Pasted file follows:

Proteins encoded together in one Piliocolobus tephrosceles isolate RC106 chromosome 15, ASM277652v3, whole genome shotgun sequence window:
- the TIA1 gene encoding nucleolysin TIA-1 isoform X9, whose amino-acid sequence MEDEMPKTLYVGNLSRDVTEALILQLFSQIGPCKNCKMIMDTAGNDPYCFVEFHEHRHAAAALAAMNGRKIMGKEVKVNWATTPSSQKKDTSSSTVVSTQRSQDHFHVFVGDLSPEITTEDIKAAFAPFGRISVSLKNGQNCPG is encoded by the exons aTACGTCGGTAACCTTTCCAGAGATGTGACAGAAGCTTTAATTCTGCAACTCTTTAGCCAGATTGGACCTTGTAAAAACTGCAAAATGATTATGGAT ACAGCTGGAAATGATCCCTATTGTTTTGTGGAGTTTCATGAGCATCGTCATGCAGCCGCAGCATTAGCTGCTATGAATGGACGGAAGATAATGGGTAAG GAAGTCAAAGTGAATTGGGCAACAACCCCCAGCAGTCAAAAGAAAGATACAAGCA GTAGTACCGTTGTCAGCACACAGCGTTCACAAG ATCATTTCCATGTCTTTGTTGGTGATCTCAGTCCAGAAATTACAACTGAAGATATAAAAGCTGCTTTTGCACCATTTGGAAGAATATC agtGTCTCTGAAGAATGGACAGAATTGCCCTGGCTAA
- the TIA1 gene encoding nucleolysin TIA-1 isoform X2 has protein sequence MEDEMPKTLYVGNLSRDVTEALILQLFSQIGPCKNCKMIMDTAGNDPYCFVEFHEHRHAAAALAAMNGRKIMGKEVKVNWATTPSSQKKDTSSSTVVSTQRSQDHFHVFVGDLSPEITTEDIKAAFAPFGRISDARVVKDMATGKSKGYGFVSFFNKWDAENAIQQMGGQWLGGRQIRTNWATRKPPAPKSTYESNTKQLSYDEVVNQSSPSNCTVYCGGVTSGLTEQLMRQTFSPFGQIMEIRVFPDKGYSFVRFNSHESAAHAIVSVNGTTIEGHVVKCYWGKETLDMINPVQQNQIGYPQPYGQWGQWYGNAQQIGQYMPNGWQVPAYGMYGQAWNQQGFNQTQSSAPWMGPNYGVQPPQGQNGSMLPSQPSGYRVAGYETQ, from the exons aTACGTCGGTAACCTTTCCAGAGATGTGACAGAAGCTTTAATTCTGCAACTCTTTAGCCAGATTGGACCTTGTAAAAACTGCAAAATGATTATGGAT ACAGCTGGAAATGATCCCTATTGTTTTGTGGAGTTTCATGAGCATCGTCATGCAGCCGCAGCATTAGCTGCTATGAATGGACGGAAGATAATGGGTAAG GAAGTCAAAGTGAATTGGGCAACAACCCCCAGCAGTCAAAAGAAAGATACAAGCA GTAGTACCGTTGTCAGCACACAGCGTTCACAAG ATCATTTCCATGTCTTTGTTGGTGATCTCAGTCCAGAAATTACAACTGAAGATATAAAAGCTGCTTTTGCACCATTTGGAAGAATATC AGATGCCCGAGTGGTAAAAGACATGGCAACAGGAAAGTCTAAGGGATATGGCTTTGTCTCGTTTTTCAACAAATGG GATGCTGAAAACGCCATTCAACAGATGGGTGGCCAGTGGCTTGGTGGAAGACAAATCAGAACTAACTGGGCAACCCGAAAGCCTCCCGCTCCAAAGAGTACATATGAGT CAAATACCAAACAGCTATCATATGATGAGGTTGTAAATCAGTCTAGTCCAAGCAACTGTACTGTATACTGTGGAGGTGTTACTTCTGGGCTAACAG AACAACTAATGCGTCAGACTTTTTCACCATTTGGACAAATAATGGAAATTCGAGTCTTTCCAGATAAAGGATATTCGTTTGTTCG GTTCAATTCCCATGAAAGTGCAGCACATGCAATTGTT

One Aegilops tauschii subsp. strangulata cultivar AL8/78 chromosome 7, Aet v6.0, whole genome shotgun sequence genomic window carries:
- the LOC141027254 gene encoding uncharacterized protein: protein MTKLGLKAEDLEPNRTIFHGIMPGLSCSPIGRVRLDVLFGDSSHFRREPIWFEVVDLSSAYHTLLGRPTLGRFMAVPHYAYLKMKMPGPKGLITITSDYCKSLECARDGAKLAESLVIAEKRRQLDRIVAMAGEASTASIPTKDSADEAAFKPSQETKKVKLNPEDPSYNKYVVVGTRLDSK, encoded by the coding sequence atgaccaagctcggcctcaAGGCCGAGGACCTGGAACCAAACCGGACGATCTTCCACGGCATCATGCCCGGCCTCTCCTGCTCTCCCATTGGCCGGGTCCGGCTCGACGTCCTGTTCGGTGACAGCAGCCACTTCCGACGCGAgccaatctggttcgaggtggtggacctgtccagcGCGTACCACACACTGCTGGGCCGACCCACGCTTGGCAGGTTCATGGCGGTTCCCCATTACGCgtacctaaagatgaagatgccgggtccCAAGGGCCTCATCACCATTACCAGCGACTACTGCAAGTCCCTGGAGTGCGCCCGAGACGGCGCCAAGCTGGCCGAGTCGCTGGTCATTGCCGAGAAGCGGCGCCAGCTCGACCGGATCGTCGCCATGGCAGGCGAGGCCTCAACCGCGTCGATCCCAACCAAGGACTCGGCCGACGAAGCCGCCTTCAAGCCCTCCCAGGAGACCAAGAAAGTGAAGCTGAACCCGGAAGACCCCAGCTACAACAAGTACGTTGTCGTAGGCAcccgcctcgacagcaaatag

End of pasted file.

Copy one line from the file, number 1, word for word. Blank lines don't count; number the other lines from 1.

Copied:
Proteins encoded together in one Piliocolobus tephrosceles isolate RC106 chromosome 15, ASM277652v3, whole genome shotgun sequence window: